This National Public Health Week, we’re celebrating the public health workforce and their invaluable contributions to securing a healthier present and future for our communities. Entering the public health workforce is a big transition for recent graduates, made even larger by the ongoing pandemic. The pandemic has highlighted the importance of health communication as a tool to promote health by addressing the unique needs of communities across the country.
Three members of JPA’s Public Health Practice, Kathlyn Farmer, Leah McCleary and Eisha Rao, share why they chose to join the public health workforce as health communicators and their vision for the future of public health.
Why did you choose to work in public health/health communications?
Kathlyn: I have always felt a calling to work in health care. I first felt it as a child enjoying playing the piano and dressing up as an elf during Christmas at nursing homes. In high school, I followed that calling and applied to colleges with the thought of practicing medicine (although a few weeks into a biochemistry major proved otherwise), and after college I worked in end-of-life care. There was a consistent theme of wanting to care for individuals at vulnerable points in their lives. The only time I questioned if, and how, I could do this was when I realized I didn’t want to be the health care provider. Switching my major to marketing and communications was fulfilling intellectually, but I never felt the “ah-ha” moment until my first health communications class.
The class demonstrated the importance of enhancing communication across the healthcare continuum and allowed me to utilize my creativity in a more meaningful way. While obtaining my master’s in public heath, I felt even more connected to my personal and professional journey. It prompted me to have new questions about health care delivery: how do we influence communities to make healthier choices? Can we impact individuals’ self-efficacy to change behavior? How do we ensure a certain demographic knows when they should see a doctor? Can we use traditional marketing strategies to promote lifestyle changes? Those answers can all be found in public health communication.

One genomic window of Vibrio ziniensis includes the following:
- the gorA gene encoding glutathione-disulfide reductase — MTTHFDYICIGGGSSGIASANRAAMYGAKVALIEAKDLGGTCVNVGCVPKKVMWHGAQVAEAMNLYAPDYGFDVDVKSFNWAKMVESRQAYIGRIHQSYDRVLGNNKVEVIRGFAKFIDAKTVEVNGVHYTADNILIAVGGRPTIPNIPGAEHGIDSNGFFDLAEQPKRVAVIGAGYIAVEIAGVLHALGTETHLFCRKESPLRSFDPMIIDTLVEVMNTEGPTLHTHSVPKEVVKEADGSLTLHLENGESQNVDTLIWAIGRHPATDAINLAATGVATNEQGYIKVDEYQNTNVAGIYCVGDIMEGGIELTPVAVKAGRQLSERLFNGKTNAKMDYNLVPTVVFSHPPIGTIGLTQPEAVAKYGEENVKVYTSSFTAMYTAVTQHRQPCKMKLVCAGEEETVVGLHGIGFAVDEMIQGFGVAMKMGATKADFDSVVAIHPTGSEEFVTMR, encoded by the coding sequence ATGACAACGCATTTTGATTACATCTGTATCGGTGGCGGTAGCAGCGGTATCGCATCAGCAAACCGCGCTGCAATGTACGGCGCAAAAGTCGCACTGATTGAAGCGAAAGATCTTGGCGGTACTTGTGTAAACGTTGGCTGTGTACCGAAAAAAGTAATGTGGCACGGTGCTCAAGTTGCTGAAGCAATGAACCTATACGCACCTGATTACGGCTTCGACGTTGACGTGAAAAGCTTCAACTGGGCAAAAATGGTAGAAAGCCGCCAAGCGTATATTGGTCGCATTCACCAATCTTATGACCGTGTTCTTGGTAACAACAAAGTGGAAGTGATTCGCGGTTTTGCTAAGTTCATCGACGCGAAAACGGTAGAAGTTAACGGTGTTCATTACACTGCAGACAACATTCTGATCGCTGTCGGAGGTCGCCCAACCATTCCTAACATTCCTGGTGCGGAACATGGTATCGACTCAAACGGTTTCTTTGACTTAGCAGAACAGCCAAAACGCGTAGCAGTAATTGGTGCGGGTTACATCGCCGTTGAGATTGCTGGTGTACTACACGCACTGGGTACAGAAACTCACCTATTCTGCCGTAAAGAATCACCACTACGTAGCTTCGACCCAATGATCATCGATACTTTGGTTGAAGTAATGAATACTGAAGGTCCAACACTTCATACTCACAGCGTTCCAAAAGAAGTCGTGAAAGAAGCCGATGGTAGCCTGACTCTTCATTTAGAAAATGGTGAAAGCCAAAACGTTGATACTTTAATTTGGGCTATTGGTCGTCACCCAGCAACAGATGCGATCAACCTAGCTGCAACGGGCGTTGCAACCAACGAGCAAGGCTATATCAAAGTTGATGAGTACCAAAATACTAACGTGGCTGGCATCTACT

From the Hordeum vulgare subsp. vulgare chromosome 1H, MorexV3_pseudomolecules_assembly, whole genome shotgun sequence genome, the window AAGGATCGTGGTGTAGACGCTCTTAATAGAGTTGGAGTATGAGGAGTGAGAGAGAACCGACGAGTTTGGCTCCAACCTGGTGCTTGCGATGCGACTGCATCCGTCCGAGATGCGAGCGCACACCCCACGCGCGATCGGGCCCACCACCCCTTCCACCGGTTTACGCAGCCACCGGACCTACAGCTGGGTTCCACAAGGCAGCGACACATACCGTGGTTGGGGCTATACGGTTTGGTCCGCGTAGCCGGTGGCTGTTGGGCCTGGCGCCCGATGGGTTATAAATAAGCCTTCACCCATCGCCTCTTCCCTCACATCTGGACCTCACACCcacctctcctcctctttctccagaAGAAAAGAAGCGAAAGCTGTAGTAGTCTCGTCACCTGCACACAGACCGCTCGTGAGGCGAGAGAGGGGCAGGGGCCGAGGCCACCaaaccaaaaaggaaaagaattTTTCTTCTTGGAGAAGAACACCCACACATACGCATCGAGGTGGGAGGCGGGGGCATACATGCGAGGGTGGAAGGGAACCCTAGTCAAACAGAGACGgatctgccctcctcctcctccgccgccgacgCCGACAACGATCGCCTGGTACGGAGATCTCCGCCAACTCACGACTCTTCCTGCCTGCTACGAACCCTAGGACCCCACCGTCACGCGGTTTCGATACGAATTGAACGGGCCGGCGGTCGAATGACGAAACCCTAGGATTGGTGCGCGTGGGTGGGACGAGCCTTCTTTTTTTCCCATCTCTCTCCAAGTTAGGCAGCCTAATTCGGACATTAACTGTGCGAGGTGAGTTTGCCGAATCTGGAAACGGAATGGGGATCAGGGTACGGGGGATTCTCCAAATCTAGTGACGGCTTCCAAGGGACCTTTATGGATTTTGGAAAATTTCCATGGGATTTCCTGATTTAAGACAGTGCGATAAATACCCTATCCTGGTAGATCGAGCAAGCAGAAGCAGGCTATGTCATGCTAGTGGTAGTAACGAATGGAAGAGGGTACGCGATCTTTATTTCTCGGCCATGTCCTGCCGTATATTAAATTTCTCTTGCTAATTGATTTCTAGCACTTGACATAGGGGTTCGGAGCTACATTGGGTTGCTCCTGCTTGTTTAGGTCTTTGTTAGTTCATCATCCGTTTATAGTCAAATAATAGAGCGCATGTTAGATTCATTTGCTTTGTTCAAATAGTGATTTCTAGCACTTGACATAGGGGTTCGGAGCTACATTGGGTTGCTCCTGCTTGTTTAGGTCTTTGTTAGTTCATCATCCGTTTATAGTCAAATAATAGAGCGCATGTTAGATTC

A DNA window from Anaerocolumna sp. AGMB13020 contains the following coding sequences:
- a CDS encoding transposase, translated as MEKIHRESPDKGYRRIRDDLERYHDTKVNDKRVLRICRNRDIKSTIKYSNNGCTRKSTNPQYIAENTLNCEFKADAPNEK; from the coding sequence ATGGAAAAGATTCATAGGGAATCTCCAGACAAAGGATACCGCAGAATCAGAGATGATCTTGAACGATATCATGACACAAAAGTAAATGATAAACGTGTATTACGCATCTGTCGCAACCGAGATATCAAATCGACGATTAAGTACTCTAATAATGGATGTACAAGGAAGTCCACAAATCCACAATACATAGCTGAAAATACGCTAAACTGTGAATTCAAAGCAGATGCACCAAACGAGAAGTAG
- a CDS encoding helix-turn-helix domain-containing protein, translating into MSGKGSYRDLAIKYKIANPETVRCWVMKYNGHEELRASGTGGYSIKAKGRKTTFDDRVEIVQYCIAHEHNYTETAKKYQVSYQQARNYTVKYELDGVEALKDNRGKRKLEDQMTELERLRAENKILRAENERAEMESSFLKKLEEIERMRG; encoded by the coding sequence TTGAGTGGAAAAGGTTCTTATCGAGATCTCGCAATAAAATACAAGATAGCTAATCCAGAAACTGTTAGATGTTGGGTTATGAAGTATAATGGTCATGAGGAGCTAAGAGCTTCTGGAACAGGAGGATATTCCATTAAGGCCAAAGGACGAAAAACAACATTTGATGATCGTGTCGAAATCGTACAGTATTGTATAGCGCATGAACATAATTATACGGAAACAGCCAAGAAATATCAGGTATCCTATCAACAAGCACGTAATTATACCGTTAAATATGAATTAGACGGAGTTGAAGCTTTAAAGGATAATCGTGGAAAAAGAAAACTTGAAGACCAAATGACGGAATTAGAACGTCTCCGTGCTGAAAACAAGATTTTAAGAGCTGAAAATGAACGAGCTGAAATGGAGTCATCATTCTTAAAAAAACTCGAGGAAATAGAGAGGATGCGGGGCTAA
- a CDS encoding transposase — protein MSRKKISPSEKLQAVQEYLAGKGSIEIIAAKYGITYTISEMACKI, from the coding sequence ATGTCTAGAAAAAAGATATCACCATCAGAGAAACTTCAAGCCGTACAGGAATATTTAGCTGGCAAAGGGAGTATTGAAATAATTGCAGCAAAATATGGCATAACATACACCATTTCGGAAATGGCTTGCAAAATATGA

Public health practitioners have the unique ability to impact positive health outcomes within communities and larger populations. As health communicators, we are uniquely tasked with developing the messaging to influence the desired outcome. JPAers often talk about their “why.” My “why” hasn’t changed; I want to care for individuals at a time they need it. Through public health communication, I realized the way I can do this is by connecting individuals to the information and resources that can make an impact on their health.
What do you hope to see from the public health workforce in the future?
Eisha: The pandemic has brought increased recognition to public health as being essential to our future, and I’m excited to see the workforce expand even further and become more integrated. Public health affects us every day – from the food we eat to the roads we travel on to the buildings we enter. It’s important that the people who work on each individual facet of public health collaborate so that we can address the populations’ well-being from all angles. We’re seeing an increased focus on health equity training and meeting people where they are to approach their health, and I’m hopeful that the future public health workforce will be even more empathetic, synergistic, and representative of the populations that they serve.
We’ve also seen in the past few years that the public health workforce requires resources and support in order to truly thrive. I’d love to see increased federal funding for health workers, such as the recently passed Dr. Lorna Breen Health Care Provider Protection Act, which became the first law supporting the wellbeing of health care professionals. Schools can also encourage students to join the public health workforce by increasing exposure to the field.Without the opportunity to learn about public health and complete health communication work during my college years, I don’t know if I would have considered a career in this field.
Overall, I hope to see more diverse, collaborative, and supported public health workforce in the future. I knowI want to spend my life helping people live healthier lives – not just in moments of pain, but also on a daily basis. With a more robust public health workforce, this goal can be a reality.
What’s one aspect of working at JPA that you appreciate most when it comes to public health?
Leah: At JPA, I appreciate that the clients I get to work with reflect how broad the public health field is – with our work ranging from increasing vaccine access and equity to supporting physician wellbeing by developing mental health resources. Because the field is so far-reaching, I’ve had the opportunity to work across many projects that reach very different populations with their own unique set of needs, all the while working towards an overarching goal to improve and promote public health.
As a health communicator working in public health, one of the most exciting parts of our job is that there is no one size fits all approach to helping to promote public health. While this may broaden our work, this also allows our team room to use creative problem-solving and implement innovative public health solutions to influence health for each client’s unique needs using an audience-centered approach.
At the end of the day, this is what I love about the work I do at JPA. I know the work I do to promote public health at JPA will make a lasting impact and help people, which is a big part of my “why”. At JPA, we like to establish our “why” in the same way that some people set daily intentions – as a guiding North Star that drives the passion behind the work we do. At the core of my “why” is the fulfillment of working every day to not only improve health, but to change lives through public health.